In statistics classes, students are taught about the “bell shaped curve”, the pattern that forms when quantitative data are distributed normally.  Recent census data reveals a barbell-shaped curve; heavy on the ends with very little in between.

The Big Picture 

While the major stock market averages are poised to test 2007 highs, The Census Bureau reports average wages are back down to levels not seen since the 1990s.  The bottom 80% of Americans saw their average income fall while the top 20% saw their average income rise.  The middle class has all but disappeared. 

Although 2011 poverty levels were unchanged from 2010, it remained at the highest level since the Census bureau started collecting data on poverty in 1959.  46.2 million Americans are living in poverty, living on an annual income of $23,021 or less for a family of four.

Twenty-two percent of American children, 16 million of them, are living in poverty, with little or no access to food, shelter, education or healthcare. 

At the same time the average American household lost 23% of its net worth over the past two years, U.S. corporations were sitting on nearly $2 trillion dollars, paralyzed with uncertainty on everything from interest rates to healthcare.  Corporate profits are at record levels, in part due to the spate of layoffs and downsizing in the wake of the 2008 financial collapse.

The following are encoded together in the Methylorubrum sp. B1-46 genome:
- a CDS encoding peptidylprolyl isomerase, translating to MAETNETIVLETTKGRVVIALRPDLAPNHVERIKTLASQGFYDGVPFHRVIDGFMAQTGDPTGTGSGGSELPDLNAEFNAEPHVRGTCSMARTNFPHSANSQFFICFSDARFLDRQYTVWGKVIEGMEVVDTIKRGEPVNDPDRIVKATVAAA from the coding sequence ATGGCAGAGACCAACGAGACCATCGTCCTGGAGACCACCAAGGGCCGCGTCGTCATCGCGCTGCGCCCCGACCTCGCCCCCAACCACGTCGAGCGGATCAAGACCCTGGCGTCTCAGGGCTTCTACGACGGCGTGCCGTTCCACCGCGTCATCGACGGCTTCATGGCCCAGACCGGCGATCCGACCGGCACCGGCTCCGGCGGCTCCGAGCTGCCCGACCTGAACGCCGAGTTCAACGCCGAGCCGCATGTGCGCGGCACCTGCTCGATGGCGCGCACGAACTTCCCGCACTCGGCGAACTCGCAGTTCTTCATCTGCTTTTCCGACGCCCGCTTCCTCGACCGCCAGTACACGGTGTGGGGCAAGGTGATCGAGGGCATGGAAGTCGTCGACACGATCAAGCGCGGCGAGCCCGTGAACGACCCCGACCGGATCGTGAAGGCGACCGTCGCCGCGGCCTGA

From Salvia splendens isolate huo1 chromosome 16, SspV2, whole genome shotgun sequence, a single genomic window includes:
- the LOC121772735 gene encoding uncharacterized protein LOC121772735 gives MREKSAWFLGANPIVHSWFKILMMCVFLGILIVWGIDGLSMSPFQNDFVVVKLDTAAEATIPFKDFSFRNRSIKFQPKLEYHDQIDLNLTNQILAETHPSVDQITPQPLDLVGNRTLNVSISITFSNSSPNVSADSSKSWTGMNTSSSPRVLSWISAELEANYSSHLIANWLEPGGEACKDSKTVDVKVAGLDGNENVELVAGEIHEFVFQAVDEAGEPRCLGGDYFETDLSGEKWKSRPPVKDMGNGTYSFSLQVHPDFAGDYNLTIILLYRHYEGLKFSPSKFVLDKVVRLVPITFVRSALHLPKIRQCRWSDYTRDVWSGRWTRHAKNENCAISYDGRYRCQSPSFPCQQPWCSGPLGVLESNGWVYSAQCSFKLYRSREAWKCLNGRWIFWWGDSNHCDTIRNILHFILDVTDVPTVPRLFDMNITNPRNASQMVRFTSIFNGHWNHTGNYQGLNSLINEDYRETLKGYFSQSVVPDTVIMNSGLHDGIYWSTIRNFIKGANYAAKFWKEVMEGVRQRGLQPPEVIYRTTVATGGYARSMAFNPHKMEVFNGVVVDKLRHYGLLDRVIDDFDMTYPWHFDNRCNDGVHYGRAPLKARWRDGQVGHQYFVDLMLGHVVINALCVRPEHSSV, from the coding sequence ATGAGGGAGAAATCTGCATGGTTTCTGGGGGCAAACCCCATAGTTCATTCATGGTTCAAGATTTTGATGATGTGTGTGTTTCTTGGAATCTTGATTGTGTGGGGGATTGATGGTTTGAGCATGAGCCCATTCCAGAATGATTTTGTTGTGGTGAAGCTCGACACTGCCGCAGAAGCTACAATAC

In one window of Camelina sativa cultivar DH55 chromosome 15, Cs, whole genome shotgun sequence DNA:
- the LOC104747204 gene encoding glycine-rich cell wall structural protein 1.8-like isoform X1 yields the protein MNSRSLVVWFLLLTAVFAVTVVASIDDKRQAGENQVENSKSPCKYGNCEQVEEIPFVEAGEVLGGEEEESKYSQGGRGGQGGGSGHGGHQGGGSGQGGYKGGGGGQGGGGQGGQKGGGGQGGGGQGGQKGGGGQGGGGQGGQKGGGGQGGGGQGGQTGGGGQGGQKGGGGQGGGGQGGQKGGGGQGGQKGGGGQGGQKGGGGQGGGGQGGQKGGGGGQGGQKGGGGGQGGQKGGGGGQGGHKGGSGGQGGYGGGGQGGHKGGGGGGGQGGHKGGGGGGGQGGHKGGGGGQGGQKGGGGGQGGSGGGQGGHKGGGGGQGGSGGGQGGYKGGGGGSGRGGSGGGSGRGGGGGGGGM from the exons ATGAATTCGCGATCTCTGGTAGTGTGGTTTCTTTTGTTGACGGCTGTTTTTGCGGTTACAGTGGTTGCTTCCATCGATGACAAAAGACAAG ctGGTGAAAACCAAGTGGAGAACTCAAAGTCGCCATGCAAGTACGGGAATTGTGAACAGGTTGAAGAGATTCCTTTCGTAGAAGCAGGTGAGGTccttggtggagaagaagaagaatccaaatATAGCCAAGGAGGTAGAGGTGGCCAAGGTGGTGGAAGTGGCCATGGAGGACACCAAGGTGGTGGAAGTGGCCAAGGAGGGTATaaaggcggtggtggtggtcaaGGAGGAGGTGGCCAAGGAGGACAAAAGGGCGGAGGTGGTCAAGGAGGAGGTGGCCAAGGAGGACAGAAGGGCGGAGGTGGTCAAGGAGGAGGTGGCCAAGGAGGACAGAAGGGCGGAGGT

The Federal Reserve, in an effort to stimulate business activity, has lowered interest rates to virtually zero, to little or no avail.  Those record low interest rates have endangered the retirement of many seniors, dependent on interest income from bond investments.   Low interest rates also hurt retirees’ pensions and annuities while increasing the cost of long term care.  The only bright spot for seniors during the recent financial collapse was social security.  The Government Accountability Office (GAO) reported that the poverty rate for Americans 65 and older fell to 9% in 2010 from 9.7% in 2007, thanks to social security payments and cost of living adjustments.   

The same GAO study showed that Americans between 55 and 64 were hit hard by the recession, delaying retirement if employed and tapping into early Social Security benefits if unemployed.  Lack of employee-sponsored medical insurance forced many to go without needed medical care, while the loss in home values and 401(k) balances left them with little or nothing to show for years of work. 

I, Investor 

The Federal Reserve launched its third round of quantitative easing, or QE3, last week.  This time, along with Treasury securities, the Fed will buy mortgage securities in an effort to stimulate the fragile housing market.  Critics will point to lackluster results from QE1 and QE2 and raise the specter of inflationary pressures which, right now, are non-existent. 

But if the Fed can succeed in invigorating the housing market, the average American household just might get a break.  Those willing to move for a job opportunity might be able to sell their homes.  Communities affected by the foreclosure crisis may see some movement in inventory, an increase in revenue and relief from the fiscal crisis which sparked the loss of municipal jobs. 

If the housing market can catch up with the stock market, maybe the barbell economy can morph back into a bell-shaped curve. We can only hope.

What do you think?  Questions or comments encouraged. 

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